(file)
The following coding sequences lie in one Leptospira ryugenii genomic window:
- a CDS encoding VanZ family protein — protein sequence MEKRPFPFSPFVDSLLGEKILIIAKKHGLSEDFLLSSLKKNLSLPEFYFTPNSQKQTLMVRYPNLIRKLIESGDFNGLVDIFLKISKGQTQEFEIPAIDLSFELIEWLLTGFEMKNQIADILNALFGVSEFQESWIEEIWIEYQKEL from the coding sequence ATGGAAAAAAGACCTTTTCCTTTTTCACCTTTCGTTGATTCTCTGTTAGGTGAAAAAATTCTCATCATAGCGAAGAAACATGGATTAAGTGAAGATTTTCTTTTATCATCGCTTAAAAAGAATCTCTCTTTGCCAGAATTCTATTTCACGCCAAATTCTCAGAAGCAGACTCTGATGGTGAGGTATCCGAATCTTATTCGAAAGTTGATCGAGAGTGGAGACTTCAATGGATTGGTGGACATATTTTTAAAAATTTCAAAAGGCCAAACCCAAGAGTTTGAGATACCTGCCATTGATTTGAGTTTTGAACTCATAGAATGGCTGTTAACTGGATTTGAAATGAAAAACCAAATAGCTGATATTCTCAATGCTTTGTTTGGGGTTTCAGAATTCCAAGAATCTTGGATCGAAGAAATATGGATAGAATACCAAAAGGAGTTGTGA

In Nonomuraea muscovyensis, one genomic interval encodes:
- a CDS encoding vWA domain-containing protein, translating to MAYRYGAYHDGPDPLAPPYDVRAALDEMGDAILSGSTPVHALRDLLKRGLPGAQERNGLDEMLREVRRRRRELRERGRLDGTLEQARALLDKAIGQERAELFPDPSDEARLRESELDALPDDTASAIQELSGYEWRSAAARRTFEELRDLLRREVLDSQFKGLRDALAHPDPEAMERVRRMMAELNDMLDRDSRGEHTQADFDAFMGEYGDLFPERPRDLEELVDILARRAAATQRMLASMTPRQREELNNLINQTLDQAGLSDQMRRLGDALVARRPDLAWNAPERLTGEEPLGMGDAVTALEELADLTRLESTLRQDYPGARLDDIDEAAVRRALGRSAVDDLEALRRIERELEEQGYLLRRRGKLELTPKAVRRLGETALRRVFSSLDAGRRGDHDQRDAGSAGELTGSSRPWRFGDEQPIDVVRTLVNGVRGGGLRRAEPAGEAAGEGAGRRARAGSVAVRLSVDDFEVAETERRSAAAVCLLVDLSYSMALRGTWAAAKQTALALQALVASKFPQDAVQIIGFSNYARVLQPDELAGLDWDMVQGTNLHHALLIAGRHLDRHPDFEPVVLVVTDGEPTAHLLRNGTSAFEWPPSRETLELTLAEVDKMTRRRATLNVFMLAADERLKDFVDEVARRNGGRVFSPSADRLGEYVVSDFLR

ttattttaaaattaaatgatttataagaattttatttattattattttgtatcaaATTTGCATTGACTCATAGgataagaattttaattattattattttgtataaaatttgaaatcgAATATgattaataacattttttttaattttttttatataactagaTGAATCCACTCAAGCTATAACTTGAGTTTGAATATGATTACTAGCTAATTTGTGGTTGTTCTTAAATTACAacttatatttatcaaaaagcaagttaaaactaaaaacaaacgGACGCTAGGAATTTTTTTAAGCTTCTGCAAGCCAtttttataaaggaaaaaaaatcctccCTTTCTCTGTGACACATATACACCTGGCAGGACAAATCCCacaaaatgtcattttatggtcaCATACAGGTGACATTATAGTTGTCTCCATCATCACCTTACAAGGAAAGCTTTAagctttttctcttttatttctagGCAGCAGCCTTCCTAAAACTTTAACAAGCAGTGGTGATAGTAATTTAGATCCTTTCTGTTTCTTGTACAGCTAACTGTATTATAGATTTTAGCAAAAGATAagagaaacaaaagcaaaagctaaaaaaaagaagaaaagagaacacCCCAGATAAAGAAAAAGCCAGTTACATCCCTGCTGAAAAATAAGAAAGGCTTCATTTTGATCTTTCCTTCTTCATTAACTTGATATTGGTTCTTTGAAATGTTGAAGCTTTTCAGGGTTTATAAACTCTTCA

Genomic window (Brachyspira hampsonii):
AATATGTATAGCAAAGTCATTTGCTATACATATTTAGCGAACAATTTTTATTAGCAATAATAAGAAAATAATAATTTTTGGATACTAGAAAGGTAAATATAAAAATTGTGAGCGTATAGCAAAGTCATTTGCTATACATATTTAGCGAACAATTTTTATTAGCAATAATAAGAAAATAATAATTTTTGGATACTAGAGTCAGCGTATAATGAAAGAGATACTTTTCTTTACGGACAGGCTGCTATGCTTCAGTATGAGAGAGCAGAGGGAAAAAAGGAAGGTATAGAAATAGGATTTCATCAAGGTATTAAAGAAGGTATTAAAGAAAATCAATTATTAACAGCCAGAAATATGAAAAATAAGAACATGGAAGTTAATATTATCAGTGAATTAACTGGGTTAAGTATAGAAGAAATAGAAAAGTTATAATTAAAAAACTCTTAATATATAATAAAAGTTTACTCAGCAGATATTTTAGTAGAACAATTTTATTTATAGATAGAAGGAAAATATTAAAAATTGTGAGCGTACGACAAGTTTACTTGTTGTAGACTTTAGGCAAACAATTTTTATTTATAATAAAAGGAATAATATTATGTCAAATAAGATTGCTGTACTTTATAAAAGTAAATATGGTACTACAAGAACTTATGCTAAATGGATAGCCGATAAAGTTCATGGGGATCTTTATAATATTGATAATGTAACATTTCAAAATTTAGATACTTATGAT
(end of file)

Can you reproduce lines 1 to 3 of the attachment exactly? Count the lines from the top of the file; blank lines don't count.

The following coding sequences lie in one Leptospira ryugenii genomic window:
- a CDS encoding VanZ family protein — protein sequence MEKRPFPFSPFVDSLLGEKILIIAKKHGLSEDFLLSSLKKNLSLPEFYFTPNSQKQTLMVRYPNLIRKLIESGDFNGLVDIFLKISKGQTQEFEIPAIDLSFELIEWLLTGFEMKNQIADILNALFGVSEFQESWIEEIWIEYQKEL from the coding sequence ATGGAAAAAAGACCTTTTCCTTTTTCACCTTTCGTTGATTCTCTGTTAGGTGAAAAAATTCTCATCATAGCGAAGAAACATGGATTAAGTGAAGATTTTCTTTTATCATCGCTTAAAAAGAATCTCTCTTTGCCAGAATTCTATTTCACGCCAAATTCTCAGAAGCAGACTCTGATGGTGAGGTATCCGAATCTTATTCGAAAGTTGATCGAGAGTGGAGACTTCAATGGATTGGTGGACATATTTTTAAAAATTTCAAAAGGCCAAACCCAAGAGTTTGAGATACCTGCCATTGATTTGAGTTTTGAACTCATAGAATGGCTGTTAACTGGATTTGAAATGAAAAACCAAATAGCTGATATTCTCAATGCTTTGTTTGGGGTTTCAGAATTCCAAGAATCTTGGATCGAAGAAATATGGATAGAATACCAAAAGGAGTTGTGA

In Nonomuraea muscovyensis, one genomic interval encodes: